Taking a Virtual Field Trip Around the World

About a month or so ago an internet friend (don’t you love those?!) told me that she was doing geography lessons with her little one, and I immediately said idea STOLEN! While I am not exactly that girl that remembers state capitals and such, I am that girl that adores learning about new places and discovering new things. I would love for Johanna to be that person as well, so I thought this was perfect!

We started last month with China. It was great! We had dim sum (she hated it), we participated in Chinese New Year, we read children’s books and non-fiction books about China, as well as watched language videos. It was great, worked out perfectly! For March we are doing Japan since the Cherry Blossom festivities will begin right as we are ending, perfect timing! Well another internet friend (yes, my internet friends are way better than yours!) sent me her pinterest board because she is an elementary school teacher and wanted to help me out with homeschooling Johanna. I was totally overwhelmed at first, but soon I stumbled upon something that caught my eye.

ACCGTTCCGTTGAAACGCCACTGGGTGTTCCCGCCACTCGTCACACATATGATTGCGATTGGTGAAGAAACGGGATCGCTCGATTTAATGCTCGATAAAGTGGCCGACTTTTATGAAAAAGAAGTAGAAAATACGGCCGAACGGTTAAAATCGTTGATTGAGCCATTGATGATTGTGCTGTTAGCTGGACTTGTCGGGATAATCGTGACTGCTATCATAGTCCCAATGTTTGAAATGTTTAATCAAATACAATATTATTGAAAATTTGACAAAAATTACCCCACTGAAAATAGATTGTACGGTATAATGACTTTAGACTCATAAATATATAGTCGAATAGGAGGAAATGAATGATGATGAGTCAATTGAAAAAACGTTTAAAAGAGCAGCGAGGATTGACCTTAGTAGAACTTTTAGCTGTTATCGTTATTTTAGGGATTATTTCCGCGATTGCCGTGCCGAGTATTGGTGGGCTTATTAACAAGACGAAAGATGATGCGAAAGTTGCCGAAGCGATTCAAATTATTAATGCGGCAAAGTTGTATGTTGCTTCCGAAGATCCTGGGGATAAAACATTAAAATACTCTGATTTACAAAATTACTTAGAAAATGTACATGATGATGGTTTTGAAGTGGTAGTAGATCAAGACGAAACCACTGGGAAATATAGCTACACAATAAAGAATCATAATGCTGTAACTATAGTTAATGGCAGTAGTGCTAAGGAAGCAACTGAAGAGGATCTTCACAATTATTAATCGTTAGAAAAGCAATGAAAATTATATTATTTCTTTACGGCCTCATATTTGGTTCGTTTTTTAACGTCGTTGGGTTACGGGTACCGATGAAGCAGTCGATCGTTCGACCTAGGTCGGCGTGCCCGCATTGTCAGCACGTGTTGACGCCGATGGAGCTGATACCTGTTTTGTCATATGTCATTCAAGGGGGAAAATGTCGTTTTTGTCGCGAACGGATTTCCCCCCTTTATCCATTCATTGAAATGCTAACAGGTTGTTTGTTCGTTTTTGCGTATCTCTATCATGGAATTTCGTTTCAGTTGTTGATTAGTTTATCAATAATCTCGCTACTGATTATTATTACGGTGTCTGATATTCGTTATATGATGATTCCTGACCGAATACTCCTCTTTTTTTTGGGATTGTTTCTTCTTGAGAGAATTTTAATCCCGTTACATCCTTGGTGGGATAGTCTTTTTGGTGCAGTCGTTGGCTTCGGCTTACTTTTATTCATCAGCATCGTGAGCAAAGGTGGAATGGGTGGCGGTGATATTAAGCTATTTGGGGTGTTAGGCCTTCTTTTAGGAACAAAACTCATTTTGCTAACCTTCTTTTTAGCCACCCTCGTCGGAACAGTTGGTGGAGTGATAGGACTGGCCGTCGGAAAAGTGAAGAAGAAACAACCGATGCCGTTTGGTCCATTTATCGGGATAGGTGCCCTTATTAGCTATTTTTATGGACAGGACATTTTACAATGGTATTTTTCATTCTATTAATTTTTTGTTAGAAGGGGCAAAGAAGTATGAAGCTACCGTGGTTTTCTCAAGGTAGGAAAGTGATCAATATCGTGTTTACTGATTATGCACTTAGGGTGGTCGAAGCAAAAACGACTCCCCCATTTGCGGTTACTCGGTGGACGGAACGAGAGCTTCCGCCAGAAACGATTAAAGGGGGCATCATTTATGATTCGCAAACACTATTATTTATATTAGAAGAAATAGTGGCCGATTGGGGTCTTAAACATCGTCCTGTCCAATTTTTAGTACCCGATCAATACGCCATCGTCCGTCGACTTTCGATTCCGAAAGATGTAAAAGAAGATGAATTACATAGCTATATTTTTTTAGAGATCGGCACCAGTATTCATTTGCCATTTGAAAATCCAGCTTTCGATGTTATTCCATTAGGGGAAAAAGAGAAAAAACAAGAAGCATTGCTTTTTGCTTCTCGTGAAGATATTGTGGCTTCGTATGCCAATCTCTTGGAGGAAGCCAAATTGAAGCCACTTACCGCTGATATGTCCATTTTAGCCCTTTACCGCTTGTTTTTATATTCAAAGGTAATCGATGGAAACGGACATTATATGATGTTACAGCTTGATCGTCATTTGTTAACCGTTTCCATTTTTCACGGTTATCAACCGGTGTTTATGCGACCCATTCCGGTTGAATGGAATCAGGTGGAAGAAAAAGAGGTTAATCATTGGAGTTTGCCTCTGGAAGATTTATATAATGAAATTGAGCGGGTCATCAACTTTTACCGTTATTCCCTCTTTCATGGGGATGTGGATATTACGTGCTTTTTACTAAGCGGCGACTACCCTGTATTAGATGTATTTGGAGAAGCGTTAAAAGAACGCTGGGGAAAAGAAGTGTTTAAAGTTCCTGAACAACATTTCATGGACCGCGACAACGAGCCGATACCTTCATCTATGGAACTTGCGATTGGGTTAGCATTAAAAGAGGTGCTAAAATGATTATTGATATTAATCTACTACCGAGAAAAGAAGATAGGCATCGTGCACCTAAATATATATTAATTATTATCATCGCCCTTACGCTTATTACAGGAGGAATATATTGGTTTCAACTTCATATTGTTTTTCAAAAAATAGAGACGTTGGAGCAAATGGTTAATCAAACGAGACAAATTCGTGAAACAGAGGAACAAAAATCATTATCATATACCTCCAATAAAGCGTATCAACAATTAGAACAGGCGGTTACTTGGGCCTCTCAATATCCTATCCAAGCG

Have you ever heard of the Google Art Project? Well it was new to me (I know! I must live in a cave…or I’m just busy being the Black Martha Stewart) and to say I was excited is kinda sorta putting it lightly. How timely for me to find this! Google Art Project allows you to view over 100 museum collections from 40 countries. You can either explore the museum (a dream come true!), or view the artwork. Seriously. You get to take a walk through the museum as if you are actually there! This is me in the Tokyo National Museum:

UntitledHow amazing is that??? This has turned my teaching on it’s head. It’s made things just a little bit brighter and exciting! Of course, I couldn’t discover this and not tell you, you know, in case you too are extremely busy saving the world being an awesome parent and somehow missed out on this little nugget of information.

Have you incorporated world studies into your little one’s curriculum? How do you teach your children about the places far away from their home?

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